Origin of azimuthMiddle English and Old French azimut from Arabic as-sum?t from as from al, the + sum?t, plural of samt, way, path
- The horizontal angular distance from a reference direction, usually the northern point of the horizon, to the point where a vertical circle through a celestial body intersects the horizon, usually measured clockwise. Sometimes the southern point is used as the reference direction, and the measurement is made clockwise through 360°.
- The horizontal angle of an observer's bearing, measured clockwise from a reference direction such as true north.
- The horizontal angle of a projectile's motion, measured relative to a reference direction such as true north.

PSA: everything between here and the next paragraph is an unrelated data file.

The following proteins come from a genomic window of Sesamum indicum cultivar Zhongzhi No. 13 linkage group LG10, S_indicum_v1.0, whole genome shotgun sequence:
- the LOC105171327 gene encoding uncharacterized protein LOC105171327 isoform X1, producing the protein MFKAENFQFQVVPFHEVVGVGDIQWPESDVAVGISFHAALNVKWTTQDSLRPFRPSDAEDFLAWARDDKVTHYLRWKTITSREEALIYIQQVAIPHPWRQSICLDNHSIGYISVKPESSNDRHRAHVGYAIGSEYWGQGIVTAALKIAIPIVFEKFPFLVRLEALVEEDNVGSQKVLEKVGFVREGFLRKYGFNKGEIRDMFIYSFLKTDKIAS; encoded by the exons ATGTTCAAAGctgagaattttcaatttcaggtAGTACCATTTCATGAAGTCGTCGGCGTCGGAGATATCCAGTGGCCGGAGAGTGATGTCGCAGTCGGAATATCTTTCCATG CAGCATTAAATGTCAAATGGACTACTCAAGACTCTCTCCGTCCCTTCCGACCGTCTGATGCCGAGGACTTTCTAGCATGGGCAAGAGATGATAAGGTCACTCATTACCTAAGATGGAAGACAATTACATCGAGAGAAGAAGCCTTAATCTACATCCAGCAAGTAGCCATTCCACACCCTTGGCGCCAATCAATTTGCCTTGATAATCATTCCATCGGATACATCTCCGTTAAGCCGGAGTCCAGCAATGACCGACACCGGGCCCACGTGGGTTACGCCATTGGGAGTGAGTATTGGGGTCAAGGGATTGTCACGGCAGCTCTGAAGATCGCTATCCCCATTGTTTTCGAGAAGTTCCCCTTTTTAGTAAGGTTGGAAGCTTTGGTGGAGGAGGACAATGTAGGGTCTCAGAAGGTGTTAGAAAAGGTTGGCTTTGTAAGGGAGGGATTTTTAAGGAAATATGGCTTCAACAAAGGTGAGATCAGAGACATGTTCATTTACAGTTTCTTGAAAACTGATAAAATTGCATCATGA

Origin of azimuthMiddle English azimut from Old French from Arabic as-sumūt pl. of as-samt the way, compass bearing al- the samt way ( from Latin sēmita path ; see mei-1 in Indo-European roots.)
See more at altazimuth coordinate system
From Old French *azimut, from Arabic السمت (as-samt, “direction”). Cognate to modern French azimut.
azimuth - Computer Definition
The trajectory of an angle measured in degrees going clockwise from a base point. A disk azimuth alignment test checks for the correct positioning of the read/write head to the track.